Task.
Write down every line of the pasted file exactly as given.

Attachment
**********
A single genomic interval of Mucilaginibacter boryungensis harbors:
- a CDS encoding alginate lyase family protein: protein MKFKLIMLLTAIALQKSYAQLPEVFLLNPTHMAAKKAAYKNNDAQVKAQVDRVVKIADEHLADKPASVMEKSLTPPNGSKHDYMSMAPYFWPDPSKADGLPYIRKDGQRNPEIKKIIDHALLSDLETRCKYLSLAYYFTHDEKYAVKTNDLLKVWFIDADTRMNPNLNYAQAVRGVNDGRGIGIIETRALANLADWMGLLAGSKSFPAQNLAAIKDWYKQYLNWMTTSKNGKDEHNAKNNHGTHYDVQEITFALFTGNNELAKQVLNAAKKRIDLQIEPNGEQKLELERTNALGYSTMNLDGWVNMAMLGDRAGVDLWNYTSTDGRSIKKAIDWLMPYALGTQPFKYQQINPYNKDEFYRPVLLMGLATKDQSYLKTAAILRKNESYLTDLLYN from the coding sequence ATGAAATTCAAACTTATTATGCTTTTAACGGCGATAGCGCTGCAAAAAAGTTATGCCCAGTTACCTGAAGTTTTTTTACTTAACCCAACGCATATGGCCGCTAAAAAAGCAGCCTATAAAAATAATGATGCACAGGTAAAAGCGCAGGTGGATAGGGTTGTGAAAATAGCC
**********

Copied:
A single genomic interval of Mucilaginibacter boryungensis harbors:
- a CDS encoding alginate lyase family protein: protein MKFKLIMLLTAIALQKSYAQLPEVFLLNPTHMAAKKAAYKNNDAQVKAQVDRVVKIADEHLADKPASVMEKSLTPPNGSKHDYMSMAPYFWPDPSKADGLPYIRKDGQRNPEIKKIIDHALLSDLETRCKYLSLAYYFTHDEKYAVKTNDLLKVWFIDADTRMNPNLNYAQAVRGVNDGRGIGIIETRALANLADWMGLLAGSKSFPAQNLAAIKDWYKQYLNWMTTSKNGKDEHNAKNNHGTHYDVQEITFALFTGNNELAKQVLNAAKKRIDLQIEPNGEQKLELERTNALGYSTMNLDGWVNMAMLGDRAGVDLWNYTSTDGRSIKKAIDWLMPYALGTQPFKYQQINPYNKDEFYRPVLLMGLATKDQSYLKTAAILRKNESYLTDLLYN from the coding sequence ATGAAATTCAAACTTATTATGCTTTTAACGGCGATAGCGCTGCAAAAAAGTTATGCCCAGTTACCTGAAGTTTTTTTACTTAACCCAACGCATATGGCCGCTAAAAAAGCAGCCTATAAAAATAATGATGCACAGGTAAAAGCGCAGGTGGATAGGGTTGTGAAAATAGCC